Indian dance star at Cowles Center
- Blog Post by: Claude Peck
- October 23, 2012 - 11:45 AM
POSTED BY CAROLINE PALMER
Alarmél Valli (pictured) is an internationally celebrated Bharatanatyam dancer and choreographer from Chennai, India but she has a special place in her heart for Minneapolis. It is, after all, the home of Ranee Ramaswamy and her daughter Aparna Ramaswamy, co-artistic directors of Ragamala Dance. Valli is ther guru, and on Saturday night at The Cowles Center she presented her solo concert, “Kavya Tarangini,” for a nearly sold-out house, with the Ramaswamys and members of Ragamala seated in a row close to the stage, bobbing their heads admiringly with each virtuosic moment (and there were many).
That night Valli spoke often from the stage, eloquently explaining the poetry, history, contemporary perspective and rich emotional journeys behind each of the four works she showed over the course of nearly two-and-a-half hours. “See the music, hear the dance,” she said, referring to the rhythms generated by her small “orchestra” made up of Nandini Sharma Anand (vocals), Shaktivel Muruganantham (percussion), Natarajan Sigamani (violin) and C.K. Vasudevan (cymbals and vocals). The artist’s hands, so delicate and expressive while she performed, continued their intricate motions even as she spoke.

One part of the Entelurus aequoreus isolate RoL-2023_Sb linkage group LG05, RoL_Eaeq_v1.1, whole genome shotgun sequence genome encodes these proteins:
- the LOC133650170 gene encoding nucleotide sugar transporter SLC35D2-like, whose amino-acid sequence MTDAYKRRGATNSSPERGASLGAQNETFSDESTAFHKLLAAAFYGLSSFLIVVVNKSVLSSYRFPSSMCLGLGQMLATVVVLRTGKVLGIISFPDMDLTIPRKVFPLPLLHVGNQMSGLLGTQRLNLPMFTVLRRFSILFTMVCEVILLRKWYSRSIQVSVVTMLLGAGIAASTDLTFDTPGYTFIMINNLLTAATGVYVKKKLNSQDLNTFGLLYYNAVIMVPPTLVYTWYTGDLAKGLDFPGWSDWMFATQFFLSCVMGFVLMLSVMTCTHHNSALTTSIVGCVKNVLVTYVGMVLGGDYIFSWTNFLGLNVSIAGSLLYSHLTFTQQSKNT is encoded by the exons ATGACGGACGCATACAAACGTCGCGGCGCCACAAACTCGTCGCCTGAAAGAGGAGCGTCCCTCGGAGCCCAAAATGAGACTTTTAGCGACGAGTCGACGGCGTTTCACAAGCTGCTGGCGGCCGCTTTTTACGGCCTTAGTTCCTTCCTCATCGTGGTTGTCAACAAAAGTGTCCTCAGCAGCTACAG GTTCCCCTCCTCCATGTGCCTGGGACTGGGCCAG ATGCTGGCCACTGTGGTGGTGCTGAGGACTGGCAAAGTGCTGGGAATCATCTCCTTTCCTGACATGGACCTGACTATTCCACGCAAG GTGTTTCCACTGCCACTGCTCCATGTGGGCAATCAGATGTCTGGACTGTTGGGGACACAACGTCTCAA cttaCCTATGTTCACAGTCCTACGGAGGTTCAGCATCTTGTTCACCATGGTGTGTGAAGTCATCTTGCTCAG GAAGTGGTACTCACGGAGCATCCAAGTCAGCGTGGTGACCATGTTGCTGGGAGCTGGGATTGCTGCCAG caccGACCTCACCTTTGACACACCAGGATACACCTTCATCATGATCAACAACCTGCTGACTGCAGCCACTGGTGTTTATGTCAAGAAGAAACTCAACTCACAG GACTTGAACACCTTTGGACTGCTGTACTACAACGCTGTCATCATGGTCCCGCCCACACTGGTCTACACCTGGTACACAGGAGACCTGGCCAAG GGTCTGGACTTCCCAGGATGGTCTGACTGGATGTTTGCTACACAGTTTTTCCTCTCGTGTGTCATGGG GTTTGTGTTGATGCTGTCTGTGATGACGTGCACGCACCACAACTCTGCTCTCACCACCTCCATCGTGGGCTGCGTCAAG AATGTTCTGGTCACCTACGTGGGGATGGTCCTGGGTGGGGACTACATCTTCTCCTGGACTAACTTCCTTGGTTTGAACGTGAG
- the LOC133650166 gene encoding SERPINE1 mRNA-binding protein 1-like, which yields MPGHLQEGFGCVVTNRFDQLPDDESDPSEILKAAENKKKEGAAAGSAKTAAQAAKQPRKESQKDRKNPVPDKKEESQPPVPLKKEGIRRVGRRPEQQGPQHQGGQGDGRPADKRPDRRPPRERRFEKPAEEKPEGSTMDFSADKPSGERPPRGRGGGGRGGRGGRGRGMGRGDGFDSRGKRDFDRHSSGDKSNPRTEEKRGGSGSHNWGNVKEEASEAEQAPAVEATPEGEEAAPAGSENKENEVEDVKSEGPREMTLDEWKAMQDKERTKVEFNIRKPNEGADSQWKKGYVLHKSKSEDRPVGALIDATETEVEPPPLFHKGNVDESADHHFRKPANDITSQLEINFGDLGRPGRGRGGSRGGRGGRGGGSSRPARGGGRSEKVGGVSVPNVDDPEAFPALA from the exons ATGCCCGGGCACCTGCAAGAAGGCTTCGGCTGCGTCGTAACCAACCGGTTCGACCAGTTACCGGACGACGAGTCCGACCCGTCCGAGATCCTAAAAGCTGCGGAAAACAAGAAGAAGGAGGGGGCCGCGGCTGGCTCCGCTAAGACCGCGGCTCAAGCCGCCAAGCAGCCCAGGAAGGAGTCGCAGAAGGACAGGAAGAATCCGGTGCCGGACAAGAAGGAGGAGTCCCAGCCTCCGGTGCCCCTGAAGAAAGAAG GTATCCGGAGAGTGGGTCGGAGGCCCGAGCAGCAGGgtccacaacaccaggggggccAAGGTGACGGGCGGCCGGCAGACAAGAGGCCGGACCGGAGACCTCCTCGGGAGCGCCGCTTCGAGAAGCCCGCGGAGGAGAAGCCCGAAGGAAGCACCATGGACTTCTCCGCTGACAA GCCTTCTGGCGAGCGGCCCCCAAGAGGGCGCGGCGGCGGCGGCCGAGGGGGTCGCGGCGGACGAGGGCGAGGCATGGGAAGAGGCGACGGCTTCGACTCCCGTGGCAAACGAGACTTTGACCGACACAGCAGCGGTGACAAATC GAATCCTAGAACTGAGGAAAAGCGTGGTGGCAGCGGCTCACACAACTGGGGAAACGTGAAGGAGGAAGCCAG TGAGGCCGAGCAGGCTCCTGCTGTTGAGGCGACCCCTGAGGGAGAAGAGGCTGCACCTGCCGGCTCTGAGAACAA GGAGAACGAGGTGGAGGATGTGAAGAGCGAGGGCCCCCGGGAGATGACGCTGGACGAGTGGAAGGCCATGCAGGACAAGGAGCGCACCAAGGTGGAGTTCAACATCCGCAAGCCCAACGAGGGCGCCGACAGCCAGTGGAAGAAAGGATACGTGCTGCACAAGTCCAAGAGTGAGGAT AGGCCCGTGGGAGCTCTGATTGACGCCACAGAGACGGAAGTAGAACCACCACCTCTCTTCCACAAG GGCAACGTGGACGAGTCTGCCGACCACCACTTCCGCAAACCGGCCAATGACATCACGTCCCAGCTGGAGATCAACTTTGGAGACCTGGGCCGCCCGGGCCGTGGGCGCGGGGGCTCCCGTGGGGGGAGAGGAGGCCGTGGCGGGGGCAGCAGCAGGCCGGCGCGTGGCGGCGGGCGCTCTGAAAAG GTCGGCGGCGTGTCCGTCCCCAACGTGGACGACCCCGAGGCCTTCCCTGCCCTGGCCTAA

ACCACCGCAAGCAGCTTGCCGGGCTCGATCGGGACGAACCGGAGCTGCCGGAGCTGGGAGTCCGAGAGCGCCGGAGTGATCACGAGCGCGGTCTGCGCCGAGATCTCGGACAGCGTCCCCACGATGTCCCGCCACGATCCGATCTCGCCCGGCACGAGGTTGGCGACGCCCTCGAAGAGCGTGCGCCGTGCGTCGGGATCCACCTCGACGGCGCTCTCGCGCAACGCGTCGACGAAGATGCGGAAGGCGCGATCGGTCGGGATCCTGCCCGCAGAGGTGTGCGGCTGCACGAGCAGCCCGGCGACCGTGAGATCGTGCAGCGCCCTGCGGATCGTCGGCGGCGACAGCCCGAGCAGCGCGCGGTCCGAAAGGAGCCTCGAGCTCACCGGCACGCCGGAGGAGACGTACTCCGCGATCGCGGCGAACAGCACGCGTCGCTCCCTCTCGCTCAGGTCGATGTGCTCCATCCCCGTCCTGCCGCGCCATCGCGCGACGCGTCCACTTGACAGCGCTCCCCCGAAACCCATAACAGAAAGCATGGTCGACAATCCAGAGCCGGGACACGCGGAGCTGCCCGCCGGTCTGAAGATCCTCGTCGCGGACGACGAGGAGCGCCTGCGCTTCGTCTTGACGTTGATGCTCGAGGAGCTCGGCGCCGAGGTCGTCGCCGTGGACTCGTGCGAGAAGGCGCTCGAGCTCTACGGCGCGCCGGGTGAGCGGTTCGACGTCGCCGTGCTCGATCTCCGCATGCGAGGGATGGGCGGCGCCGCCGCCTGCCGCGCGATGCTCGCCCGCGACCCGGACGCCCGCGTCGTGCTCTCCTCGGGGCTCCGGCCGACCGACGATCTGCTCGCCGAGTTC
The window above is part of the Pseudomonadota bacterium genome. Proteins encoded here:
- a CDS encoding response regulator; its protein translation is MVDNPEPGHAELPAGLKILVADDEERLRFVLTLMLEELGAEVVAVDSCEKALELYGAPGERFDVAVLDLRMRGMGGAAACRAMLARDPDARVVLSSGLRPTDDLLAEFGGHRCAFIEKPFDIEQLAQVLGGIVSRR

Valli also recalled her first teaching visit some 30 years ago to Minneapolis. Aparna was just 9 at the time but even then the best in the class, Valli said of her longtime student, who was named one of “25 to Watch” by Dance Magazine in 2010 and a 2011 Star Tribune Artist of the Year together with Ranee. During this current visit, Valli will choreograph a new work for Aparna.
After the program the diminutive Valli, wrapped in a shawl, came into the lobby and was immediately surrounded by fans, many of them tween girls, wanting her autograph and a photo. She obliged each request with a generous smile, her star power in full radiance. Outside the Cowles the street was teeming with tweens leaving the Justin Bieber concert at the Target Center. What different cultural experiences, just a block apart from each other.
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